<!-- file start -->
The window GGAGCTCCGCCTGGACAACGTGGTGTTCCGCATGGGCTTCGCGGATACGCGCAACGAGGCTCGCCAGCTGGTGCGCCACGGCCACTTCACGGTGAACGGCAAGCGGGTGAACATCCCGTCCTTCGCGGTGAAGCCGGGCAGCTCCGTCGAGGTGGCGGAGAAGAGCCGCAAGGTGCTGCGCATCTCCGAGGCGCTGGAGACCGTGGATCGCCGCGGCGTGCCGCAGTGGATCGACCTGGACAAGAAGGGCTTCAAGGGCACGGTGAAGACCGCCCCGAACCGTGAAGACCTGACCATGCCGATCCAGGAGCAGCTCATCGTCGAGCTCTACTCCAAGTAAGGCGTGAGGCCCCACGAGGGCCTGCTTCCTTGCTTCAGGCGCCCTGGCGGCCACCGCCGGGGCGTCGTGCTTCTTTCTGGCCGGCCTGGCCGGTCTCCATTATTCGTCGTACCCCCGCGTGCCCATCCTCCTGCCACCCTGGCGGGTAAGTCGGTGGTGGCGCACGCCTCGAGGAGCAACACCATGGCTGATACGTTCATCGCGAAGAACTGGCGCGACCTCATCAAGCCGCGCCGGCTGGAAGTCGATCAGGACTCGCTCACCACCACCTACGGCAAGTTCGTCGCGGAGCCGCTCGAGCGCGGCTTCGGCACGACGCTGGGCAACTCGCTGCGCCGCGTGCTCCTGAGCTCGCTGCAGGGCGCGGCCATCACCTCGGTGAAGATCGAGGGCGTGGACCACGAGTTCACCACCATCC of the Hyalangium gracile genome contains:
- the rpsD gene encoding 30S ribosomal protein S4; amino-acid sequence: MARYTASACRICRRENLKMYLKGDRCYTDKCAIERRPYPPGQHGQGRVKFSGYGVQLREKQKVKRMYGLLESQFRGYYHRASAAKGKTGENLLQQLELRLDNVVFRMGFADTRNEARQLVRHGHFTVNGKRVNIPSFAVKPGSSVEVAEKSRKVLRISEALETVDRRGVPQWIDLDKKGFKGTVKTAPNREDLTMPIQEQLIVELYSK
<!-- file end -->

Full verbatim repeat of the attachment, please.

The window GGAGCTCCGCCTGGACAACGTGGTGTTCCGCATGGGCTTCGCGGATACGCGCAACGAGGCTCGCCAGCTGGTGCGCCACGGCCACTTCACGGTGAACGGCAAGCGGGTGAACATCCCGTCCTTCGCGGTGAAGCCGGGCAGCTCCGTCGAGGTGGCGGAGAAGAGCCGCAAGGTGCTGCGCATCTCCGAGGCGCTGGAGACCGTGGATCGCCGCGGCGTGCCGCAGTGGATCGACCTGGACAAGAAGGGCTTCAAGGGCACGGTGAAGACCGCCCCGAACCGTGAAGACCTGACCATGCCGATCCAGGAGCAGCTCATCGTCGAGCTCTACTCCAAGTAAGGCGTGAGGCCCCACGAGGGCCTGCTTCCTTGCTTCAGGCGCCCTGGCGGCCACCGCCGGGGCGTCGTGCTTCTTTCTGGCCGGCCTGGCCGGTCTCCATTATTCGTCGTACCCCCGCGTGCCCATCCTCCTGCCACCCTGGCGGGTAAGTCGGTGGTGGCGCACGCCTCGAGGAGCAACACCATGGCTGATACGTTCATCGCGAAGAACTGGCGCGACCTCATCAAGCCGCGCCGGCTGGAAGTCGATCAGGACTCGCTCACCACCACCTACGGCAAGTTCGTCGCGGAGCCGCTCGAGCGCGGCTTCGGCACGACGCTGGGCAACTCGCTGCGCCGCGTGCTCCTGAGCTCGCTGCAGGGCGCGGCCATCACCTCGGTGAAGATCGAGGGCGTGGACCACGAGTTCACCACCATCC of the Hyalangium gracile genome contains:
- the rpsD gene encoding 30S ribosomal protein S4; amino-acid sequence: MARYTASACRICRRENLKMYLKGDRCYTDKCAIERRPYPPGQHGQGRVKFSGYGVQLREKQKVKRMYGLLESQFRGYYHRASAAKGKTGENLLQQLELRLDNVVFRMGFADTRNEARQLVRHGHFTVNGKRVNIPSFAVKPGSSVEVAEKSRKVLRISEALETVDRRGVPQWIDLDKKGFKGTVKTAPNREDLTMPIQEQLIVELYSK